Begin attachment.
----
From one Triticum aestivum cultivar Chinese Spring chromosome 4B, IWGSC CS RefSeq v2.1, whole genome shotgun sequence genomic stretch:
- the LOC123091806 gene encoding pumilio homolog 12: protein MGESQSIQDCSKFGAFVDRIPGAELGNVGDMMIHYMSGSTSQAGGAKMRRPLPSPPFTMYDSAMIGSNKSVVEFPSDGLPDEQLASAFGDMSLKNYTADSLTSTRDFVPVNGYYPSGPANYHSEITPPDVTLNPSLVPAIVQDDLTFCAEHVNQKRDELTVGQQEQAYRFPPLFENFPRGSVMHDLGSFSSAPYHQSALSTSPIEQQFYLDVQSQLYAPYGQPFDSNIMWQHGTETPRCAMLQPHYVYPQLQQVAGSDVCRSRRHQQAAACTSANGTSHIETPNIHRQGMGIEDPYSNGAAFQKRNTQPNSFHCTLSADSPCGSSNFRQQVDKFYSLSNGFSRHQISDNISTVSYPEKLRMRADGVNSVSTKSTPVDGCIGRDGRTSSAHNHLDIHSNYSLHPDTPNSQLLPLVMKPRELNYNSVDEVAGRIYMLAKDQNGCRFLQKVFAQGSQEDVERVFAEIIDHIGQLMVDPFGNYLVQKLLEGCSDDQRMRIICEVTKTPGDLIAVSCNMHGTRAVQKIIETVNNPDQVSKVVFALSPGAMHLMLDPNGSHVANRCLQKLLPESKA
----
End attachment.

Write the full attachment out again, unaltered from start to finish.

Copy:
From one Triticum aestivum cultivar Chinese Spring chromosome 4B, IWGSC CS RefSeq v2.1, whole genome shotgun sequence genomic stretch:
- the LOC123091806 gene encoding pumilio homolog 12: protein MGESQSIQDCSKFGAFVDRIPGAELGNVGDMMIHYMSGSTSQAGGAKMRRPLPSPPFTMYDSAMIGSNKSVVEFPSDGLPDEQLASAFGDMSLKNYTADSLTSTRDFVPVNGYYPSGPANYHSEITPPDVTLNPSLVPAIVQDDLTFCAEHVNQKRDELTVGQQEQAYRFPPLFENFPRGSVMHDLGSFSSAPYHQSALSTSPIEQQFYLDVQSQLYAPYGQPFDSNIMWQHGTETPRCAMLQPHYVYPQLQQVAGSDVCRSRRHQQAAACTSANGTSHIETPNIHRQGMGIEDPYSNGAAFQKRNTQPNSFHCTLSADSPCGSSNFRQQVDKFYSLSNGFSRHQISDNISTVSYPEKLRMRADGVNSVSTKSTPVDGCIGRDGRTSSAHNHLDIHSNYSLHPDTPNSQLLPLVMKPRELNYNSVDEVAGRIYMLAKDQNGCRFLQKVFAQGSQEDVERVFAEIIDHIGQLMVDPFGNYLVQKLLEGCSDDQRMRIICEVTKTPGDLIAVSCNMHGTRAVQKIIETVNNPDQVSKVVFALSPGAMHLMLDPNGSHVANRCLQKLLPESKA